Sources tell Global News the local ambulance station, clinic and at least 10 houses were among the buildings burned to the ground shortly after Mayor Jon Polderman issued the evacuation order around 6 p.m. PT.
An unknown number of injured residents were taken out of the village by SUV ambulance, while the rest of the residents were sent to evacuation centres in nearby Merritt and Lillooet, emergency crew sources said.
The evacuation order came after the village shattered the record for the highest temperature ever recorded in Canada for three consecutive days.
Wildfire Devastates Canadian Town That’s Been Suffering Through 121 Degree Heat
Gizmodo: The residents of Lytton, British Columbia were ordered to evacuate after wildfire engulfed the region on Wednesday. The village of roughly 350 people also broke Canada’s record for the highest temperature on Tuesday, a whopping 121.2 degrees Fahrenheit (49.6 degrees Celsius). It was the third day in a row that Lytton experienced over 121 degrees in what has been a record-setting heat wave for the Pacific Northwest.
“It took a whole 15 minutes from the first sign of smoke to, all of a sudden, there being fire everywhere,” the mayor of Lytton, Jan Polderman, told CBC News late Wednesday.
Lytton had been surrounded by two fires earlier in the week, but the fire that overtook the town on Wednesday was an entirely new wildfire, according to Canada’s Global News. It’s unclear what started the fire, but smoke has fueled thousands of lightning strikes in the region.
“The ambulance center is gone, the medical center… the whole Main Street is pretty much toast. So we don’t have a whole lot to go back to,” one resident who was able to escape to the nearby town of Merritt told Global News.
Wikipedia: In British Columbia, 103 more deaths than expected in a four day period were referred to the coroner up to June 29, with the number rising to 321 the following day.
The heat wave caused rapid snowmelt of some of the Rocky Mountains snowcaps, which triggered a week-long evacuation order in the Pemberton Valley due to rising water levels; extreme water rises were also noted in Squamish, British Columbia and alerts issued in other places in the province. It has also made electricity demand soar to levels never seen before – BC Hydro reported consumption levels reaching 8,500 MW, while AESO, the Albertan electricity regulator, noted demand inching towards an all-time high (11,721 MW), which prompted the operator to formally ask consumers to conserve energy. Additionally, Beaumont issued a mandatory ban on non-essential water usage, citing drought conditions.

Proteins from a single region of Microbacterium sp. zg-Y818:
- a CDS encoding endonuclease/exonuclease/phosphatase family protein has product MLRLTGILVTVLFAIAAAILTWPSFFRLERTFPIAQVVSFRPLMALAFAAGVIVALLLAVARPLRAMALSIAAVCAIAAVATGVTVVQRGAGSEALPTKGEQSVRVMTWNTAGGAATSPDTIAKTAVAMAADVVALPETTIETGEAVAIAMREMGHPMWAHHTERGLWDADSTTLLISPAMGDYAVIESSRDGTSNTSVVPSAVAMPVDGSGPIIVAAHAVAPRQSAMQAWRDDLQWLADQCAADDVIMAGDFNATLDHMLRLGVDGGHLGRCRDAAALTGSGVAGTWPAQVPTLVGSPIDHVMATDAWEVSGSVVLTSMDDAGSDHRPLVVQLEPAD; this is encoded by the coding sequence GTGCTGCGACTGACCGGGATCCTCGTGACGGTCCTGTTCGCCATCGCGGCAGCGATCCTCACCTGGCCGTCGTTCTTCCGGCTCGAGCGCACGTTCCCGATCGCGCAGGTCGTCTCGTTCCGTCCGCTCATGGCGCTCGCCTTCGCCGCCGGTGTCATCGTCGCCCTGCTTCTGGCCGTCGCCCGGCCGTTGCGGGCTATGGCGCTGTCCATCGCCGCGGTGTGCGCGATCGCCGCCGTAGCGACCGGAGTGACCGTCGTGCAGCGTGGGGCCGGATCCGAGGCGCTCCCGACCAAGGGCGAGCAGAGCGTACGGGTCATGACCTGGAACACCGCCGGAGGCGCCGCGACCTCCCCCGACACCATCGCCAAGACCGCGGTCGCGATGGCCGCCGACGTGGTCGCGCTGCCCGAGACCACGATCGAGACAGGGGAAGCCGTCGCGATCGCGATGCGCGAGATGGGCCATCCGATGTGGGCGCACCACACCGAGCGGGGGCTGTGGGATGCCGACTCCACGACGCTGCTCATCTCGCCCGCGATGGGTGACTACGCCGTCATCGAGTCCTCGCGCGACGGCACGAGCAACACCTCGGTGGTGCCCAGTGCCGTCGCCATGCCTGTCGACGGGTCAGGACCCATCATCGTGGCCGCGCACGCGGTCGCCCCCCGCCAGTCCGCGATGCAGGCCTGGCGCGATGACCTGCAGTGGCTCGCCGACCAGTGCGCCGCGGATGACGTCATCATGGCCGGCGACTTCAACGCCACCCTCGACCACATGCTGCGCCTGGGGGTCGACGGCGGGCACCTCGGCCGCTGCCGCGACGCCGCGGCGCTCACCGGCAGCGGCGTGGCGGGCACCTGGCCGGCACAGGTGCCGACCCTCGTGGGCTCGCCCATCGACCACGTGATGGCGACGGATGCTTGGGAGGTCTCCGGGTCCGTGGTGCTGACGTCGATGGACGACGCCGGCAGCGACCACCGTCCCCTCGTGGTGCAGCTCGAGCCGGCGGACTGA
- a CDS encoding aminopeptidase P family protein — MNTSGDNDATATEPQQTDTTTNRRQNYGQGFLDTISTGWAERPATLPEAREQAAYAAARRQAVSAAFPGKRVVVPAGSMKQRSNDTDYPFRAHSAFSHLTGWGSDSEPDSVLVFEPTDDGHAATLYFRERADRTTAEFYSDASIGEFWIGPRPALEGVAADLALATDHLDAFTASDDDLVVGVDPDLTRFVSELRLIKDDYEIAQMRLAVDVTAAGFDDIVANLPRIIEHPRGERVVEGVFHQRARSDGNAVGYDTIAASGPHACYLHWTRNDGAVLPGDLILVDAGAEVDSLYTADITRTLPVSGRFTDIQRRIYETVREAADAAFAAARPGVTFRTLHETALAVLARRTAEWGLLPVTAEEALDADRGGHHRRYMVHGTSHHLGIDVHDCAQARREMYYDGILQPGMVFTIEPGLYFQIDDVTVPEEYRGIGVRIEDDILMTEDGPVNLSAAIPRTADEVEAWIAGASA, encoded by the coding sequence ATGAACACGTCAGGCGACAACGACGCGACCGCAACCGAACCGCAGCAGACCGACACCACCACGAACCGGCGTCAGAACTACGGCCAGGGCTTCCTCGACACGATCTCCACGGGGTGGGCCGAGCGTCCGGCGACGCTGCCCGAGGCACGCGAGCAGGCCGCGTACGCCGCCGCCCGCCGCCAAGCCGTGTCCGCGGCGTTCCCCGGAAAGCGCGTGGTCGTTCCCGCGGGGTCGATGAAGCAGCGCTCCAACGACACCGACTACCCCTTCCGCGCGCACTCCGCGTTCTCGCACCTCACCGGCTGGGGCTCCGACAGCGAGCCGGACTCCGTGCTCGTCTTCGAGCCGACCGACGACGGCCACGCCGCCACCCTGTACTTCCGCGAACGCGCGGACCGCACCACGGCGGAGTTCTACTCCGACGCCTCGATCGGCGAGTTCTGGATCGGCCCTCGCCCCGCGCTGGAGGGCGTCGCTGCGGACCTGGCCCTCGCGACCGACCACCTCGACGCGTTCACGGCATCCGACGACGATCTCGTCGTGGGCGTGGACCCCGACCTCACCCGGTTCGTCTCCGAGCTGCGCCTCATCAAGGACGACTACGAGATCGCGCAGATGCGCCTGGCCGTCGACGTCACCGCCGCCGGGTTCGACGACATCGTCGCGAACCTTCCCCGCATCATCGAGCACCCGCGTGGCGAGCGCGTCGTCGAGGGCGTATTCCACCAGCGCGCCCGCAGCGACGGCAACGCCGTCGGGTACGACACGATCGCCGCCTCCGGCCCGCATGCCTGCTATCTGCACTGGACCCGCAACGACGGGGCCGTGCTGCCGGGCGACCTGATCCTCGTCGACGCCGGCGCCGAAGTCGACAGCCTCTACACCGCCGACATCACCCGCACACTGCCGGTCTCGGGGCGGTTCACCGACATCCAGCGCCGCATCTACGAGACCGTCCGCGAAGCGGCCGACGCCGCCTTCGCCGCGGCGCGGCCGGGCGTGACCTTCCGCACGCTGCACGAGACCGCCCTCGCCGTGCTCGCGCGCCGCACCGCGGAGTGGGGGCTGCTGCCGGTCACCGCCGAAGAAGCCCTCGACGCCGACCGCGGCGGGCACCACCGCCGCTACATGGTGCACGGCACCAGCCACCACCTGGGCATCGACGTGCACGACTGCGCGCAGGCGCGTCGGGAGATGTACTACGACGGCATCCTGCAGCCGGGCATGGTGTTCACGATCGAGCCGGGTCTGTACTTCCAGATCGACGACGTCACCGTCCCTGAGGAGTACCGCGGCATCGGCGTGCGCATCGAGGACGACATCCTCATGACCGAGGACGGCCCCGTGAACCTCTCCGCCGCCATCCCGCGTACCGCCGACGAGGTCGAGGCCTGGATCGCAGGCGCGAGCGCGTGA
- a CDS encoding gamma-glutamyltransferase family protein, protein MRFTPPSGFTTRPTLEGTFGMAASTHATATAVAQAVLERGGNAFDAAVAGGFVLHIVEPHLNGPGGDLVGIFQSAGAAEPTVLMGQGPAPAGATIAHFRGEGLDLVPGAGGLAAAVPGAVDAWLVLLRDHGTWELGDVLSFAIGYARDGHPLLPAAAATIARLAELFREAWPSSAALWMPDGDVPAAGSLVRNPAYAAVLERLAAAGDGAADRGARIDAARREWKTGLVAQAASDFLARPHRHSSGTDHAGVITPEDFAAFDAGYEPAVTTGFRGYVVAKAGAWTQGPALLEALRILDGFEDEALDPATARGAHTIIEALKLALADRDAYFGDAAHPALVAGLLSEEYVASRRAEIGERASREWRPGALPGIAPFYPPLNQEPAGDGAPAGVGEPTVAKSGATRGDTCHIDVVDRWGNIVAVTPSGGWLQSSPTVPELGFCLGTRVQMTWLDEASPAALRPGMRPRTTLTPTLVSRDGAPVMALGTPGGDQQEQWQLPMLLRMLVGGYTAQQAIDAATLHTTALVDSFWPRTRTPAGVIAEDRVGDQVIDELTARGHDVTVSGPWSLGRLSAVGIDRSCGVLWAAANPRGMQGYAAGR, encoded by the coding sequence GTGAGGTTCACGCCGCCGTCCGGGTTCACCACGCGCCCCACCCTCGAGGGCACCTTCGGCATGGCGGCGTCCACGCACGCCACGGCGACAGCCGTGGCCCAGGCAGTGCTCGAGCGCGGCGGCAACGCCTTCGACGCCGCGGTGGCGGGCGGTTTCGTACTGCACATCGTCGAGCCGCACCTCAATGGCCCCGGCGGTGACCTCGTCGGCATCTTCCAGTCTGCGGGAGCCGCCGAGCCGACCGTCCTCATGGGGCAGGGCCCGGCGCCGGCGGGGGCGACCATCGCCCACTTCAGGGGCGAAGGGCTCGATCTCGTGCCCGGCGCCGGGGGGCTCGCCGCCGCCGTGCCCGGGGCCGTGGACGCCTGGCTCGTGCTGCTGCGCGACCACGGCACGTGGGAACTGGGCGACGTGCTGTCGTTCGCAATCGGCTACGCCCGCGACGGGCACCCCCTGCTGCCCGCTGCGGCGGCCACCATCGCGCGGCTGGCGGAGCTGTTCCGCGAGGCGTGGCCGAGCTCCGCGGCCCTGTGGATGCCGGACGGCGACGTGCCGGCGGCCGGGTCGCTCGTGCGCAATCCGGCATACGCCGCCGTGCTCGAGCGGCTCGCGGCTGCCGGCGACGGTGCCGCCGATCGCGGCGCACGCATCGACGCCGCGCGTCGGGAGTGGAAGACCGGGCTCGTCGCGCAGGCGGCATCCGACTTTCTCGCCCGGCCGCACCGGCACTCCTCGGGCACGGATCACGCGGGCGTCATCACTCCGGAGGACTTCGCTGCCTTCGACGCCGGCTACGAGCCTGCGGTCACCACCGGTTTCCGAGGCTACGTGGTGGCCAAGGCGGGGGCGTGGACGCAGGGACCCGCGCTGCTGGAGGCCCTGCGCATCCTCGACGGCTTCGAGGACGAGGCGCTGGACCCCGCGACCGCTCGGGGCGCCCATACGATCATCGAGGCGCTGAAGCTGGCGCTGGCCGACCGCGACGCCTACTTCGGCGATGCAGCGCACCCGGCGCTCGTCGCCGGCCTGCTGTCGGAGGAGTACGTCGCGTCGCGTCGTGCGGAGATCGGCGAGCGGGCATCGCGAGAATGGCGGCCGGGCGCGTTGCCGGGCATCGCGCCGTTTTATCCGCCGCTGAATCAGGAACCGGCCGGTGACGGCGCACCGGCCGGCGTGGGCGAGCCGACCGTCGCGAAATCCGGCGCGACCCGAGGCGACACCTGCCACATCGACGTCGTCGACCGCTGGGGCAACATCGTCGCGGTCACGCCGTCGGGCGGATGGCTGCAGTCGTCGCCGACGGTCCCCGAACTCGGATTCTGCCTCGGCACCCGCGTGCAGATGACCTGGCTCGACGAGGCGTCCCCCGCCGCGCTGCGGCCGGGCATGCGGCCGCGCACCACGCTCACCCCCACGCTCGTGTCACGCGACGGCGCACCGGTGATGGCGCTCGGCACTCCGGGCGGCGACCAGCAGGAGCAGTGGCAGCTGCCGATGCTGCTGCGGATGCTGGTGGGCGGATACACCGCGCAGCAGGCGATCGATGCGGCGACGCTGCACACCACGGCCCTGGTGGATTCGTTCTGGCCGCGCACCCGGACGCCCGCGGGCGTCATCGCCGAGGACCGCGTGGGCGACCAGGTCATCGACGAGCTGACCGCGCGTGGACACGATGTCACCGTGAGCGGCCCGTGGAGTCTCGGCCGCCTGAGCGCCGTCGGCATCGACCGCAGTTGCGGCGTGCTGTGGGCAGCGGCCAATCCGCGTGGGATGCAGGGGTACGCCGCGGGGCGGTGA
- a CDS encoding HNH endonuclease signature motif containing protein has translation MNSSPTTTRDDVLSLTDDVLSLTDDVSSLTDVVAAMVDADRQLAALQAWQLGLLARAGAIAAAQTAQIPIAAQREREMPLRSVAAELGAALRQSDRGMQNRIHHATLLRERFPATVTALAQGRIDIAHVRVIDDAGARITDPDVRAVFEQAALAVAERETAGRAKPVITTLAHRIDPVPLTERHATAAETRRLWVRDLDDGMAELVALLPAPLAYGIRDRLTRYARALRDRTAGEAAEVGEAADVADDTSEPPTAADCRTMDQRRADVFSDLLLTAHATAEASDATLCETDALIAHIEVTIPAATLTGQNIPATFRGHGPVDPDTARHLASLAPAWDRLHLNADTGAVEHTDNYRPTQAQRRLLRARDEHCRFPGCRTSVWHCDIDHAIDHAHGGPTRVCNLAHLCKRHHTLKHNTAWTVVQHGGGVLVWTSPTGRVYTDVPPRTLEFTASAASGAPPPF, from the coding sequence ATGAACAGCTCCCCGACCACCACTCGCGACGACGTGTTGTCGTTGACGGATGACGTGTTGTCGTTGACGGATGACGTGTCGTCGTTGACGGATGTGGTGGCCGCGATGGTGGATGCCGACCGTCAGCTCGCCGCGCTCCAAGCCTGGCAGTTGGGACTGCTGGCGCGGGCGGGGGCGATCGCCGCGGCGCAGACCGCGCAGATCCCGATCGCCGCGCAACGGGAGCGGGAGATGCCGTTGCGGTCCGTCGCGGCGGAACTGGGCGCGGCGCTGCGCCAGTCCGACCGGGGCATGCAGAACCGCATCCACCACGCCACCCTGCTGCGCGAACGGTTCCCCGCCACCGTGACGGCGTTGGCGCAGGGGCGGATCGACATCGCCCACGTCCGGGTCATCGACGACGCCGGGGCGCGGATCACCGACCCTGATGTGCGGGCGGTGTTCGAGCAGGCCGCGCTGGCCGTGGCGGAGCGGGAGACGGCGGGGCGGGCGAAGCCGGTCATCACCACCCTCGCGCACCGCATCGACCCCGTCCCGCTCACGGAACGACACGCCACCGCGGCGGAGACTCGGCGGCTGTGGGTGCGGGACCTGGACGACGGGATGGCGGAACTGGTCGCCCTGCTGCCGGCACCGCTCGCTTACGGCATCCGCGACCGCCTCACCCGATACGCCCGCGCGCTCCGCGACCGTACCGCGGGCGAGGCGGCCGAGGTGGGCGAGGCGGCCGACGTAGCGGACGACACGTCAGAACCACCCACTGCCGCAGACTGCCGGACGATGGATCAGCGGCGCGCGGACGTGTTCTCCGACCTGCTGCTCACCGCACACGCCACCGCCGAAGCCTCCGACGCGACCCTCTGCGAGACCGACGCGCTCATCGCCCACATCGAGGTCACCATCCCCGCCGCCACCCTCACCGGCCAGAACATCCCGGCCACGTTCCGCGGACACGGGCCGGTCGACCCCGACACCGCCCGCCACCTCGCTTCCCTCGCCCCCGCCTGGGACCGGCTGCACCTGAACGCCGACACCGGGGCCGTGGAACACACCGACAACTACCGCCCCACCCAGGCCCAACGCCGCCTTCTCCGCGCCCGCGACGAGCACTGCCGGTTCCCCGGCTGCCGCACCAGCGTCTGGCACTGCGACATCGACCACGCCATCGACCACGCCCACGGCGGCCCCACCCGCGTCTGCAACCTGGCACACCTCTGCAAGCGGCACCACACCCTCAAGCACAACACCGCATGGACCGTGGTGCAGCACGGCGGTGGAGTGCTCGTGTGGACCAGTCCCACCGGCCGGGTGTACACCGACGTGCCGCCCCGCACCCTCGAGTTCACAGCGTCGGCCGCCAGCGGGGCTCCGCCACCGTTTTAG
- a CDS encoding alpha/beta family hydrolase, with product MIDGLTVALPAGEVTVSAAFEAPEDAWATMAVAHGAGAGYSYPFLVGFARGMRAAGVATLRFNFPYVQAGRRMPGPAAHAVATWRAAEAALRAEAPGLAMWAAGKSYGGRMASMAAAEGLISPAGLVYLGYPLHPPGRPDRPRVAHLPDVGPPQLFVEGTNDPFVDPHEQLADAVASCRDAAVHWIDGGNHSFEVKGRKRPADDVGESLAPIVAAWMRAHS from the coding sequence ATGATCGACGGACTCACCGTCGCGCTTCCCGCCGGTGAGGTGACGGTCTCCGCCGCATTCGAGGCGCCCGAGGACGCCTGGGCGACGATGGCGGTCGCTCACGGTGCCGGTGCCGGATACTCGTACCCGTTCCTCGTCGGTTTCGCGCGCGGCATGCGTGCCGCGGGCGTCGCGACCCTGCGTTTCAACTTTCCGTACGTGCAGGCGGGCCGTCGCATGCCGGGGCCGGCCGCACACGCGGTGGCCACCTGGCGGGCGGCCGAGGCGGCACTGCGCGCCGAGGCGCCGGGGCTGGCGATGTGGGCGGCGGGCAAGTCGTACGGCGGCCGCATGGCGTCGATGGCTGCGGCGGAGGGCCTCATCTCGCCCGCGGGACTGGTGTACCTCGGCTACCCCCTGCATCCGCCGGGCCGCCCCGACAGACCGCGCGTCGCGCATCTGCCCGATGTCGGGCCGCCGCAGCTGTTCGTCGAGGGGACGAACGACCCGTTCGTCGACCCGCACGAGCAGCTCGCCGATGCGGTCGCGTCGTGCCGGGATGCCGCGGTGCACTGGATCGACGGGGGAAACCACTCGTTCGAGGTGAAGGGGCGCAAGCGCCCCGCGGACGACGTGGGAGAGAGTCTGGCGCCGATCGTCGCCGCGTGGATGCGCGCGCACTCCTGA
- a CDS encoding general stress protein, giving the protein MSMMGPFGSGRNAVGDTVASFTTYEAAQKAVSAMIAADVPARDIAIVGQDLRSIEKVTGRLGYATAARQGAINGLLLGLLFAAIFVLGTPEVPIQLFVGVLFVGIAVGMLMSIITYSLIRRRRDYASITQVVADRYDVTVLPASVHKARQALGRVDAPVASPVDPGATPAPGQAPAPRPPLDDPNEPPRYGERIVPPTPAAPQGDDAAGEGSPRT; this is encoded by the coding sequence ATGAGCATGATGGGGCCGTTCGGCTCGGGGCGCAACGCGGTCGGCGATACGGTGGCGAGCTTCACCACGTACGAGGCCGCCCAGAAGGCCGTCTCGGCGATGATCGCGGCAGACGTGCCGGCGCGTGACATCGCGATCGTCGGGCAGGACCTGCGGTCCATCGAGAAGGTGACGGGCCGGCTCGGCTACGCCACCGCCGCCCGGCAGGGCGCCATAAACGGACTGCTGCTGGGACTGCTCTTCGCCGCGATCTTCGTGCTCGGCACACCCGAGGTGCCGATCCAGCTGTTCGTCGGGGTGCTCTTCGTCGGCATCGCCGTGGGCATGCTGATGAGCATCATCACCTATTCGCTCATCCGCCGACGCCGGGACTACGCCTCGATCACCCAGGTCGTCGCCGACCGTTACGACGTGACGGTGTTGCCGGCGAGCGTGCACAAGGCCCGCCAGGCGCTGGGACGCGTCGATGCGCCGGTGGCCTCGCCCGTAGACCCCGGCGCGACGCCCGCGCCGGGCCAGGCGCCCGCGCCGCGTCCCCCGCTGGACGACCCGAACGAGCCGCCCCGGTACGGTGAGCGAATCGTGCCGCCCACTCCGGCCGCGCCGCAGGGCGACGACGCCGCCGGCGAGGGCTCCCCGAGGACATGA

The extreme heat led to exceptionally dangerous wildfire conditions, which led Mike Flannigan, a University of Alberta wildfire scientist, to say that the summer fire season could be “horrific” if the extreme conditions persisted. At least 19 wildfires ignited between June 27 and 29, but most remained under 5 hectares (12 acres); one fire, however, grew to at least 2 km2 (0.77 sq mi) by June 29, prompting evacuations. On June 30, further orders were given, when two large fires spread out of control – the one near Kamloops Lake grew to 200 km2 (77 sq mi) as of the evening of June 30, and the other one, north of Lillooet, has similarly measured tens of square kilometers. In addition to that, pyrocumulus clouds that were formed due to the extensive burning have produced several hundred thousand lightning strikes, which are set to further complicate efforts to contain fires.
In the evening the same day, Lytton, the settlement that had been beating national heat records in the previous days, along with several First Nations reserves, were ordered to be evacuated as a wildfire was approaching to the village, where it later has done widespread destruction to the buildings, which a local MP, Brad Vis, has estimated at 90% and damaged roads, telecommunication and power facilities as well as the railway that comes through the settlement; at least two people died while hiding from the flames. The fire in the settlement has forced closure of a section of British Columbia Highway 1, part of Trans-Canada Highway, as well as Highway 12, which ends in Lytton.
Agriculture has also seen losses: raspberry farms in the Lower Mainland and lettuce producers in the Okanagan Valley were reported to be struggling with spoilt crops, while in southern Alberta, the heat has set fire to the wheat fields in some places, which, combined with a severe drought in the province, has put the harvest in jeopardy